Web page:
Tuesday, July 31, 2018

Parma Journal: What is a Charterhouse Anyway?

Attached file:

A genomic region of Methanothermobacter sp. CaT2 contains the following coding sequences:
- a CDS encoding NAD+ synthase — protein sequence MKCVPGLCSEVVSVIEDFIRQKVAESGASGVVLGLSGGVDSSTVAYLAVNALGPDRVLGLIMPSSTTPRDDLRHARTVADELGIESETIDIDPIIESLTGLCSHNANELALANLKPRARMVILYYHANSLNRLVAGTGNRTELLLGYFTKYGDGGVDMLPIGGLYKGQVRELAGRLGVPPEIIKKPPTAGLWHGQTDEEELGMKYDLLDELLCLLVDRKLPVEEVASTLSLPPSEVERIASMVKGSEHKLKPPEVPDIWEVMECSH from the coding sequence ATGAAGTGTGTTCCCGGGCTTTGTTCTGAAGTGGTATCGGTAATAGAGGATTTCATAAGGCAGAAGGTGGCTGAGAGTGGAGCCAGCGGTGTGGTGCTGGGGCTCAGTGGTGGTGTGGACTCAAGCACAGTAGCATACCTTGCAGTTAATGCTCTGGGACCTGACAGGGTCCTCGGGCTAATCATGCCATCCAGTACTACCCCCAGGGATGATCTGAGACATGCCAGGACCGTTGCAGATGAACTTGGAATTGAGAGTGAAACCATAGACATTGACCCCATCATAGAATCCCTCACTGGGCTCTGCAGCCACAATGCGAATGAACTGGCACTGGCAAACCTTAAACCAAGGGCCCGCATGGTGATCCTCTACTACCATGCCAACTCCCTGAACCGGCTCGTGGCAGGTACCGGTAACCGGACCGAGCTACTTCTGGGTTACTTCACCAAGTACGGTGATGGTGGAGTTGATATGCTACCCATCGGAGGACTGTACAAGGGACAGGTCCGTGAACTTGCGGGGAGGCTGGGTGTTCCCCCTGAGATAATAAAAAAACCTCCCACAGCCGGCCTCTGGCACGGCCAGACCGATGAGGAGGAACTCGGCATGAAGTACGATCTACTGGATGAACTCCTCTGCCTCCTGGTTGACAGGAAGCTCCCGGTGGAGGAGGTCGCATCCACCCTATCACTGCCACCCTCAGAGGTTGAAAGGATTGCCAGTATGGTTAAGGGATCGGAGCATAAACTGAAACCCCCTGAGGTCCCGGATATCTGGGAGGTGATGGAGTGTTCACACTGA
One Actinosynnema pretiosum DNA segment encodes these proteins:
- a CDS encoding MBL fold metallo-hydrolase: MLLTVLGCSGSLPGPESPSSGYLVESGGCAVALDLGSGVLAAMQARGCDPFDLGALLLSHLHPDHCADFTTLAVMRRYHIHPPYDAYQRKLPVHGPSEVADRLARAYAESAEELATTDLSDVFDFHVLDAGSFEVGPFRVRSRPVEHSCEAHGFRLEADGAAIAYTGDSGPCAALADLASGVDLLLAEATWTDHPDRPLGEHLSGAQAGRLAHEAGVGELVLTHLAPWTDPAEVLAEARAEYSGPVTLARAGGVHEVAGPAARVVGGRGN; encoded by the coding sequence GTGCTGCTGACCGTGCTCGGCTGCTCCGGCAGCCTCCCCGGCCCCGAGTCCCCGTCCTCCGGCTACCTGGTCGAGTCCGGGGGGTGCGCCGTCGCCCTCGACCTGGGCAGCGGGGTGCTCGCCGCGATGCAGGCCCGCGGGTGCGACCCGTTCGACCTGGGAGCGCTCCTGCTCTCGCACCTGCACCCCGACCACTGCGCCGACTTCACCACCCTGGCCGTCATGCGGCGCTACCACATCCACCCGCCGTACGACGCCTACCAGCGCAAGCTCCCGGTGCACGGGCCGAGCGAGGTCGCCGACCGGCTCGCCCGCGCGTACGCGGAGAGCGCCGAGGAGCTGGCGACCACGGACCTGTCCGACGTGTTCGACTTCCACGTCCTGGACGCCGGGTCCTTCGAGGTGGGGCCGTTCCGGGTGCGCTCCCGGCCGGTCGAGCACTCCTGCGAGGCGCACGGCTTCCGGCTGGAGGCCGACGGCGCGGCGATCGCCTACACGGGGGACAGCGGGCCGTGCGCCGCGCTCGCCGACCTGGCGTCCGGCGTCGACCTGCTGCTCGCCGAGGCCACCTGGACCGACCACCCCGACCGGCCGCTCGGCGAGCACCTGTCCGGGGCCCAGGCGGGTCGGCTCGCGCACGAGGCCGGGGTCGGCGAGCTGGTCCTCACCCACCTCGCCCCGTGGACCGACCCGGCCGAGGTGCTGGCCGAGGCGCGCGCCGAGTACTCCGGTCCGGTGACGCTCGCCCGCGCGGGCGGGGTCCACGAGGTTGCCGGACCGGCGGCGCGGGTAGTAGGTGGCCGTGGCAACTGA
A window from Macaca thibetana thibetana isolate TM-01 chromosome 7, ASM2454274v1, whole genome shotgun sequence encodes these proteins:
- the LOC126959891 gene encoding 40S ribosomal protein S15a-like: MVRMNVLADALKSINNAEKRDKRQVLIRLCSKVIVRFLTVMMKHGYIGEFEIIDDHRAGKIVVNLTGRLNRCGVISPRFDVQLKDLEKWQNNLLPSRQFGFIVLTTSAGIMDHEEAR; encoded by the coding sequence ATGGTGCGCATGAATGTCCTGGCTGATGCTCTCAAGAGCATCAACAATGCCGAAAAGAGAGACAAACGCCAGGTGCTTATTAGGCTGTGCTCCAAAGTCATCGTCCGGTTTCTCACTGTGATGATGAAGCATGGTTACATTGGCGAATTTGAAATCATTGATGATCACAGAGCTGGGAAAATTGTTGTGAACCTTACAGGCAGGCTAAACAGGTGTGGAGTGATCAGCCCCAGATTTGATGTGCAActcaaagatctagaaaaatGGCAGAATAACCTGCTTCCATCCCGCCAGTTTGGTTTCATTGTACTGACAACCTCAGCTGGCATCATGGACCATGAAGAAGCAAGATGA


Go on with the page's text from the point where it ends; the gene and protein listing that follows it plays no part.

When you enter the Parma train station, you might think of Stendhal before you conjure images of a piping hot veal dish covered with cheese (that has little to do with the cuisine of the city or region) or even the artist Parmigianino (who was born there). The famous novel that’s named after the city and deals with a nobleman named Fabrizio del Dongo, is set in the Napoleonic era. And what the hell is a charterhouse? What you have is another Northern Italian city that bears few signs of nobility. Like a lot of things, a visit to Parma requires an archeological impulse. You have to look for the history underneath the urbanization and industrialization. You had expected that Parma, the next stop on the line after Reggio Emilia would be a tiny little estuary, something out of a nineteenth century novel where veterans from varying campaigns arrived in horse drawn carriages to nurse their wounds within a class structure that created a kind of Internationale for nobles. Instead the station is a bustling affair filled with immigrants from countries that even a worldly fellow like Stendhal wouldn’t have heard about. But it's interesting to think about unleashing the sensibility of Stendhal on this new Northern Italian reality and see how the great French writer would have dealt with the current cast of characters who have taken up residence in Parma and what their discussions about the nature of human life would sound like. In 1877, 38 years after Stendhal wrote his Charterhouse, Pietro Barilla opened a bake shop in Parma that would eventually become a global pasta business.

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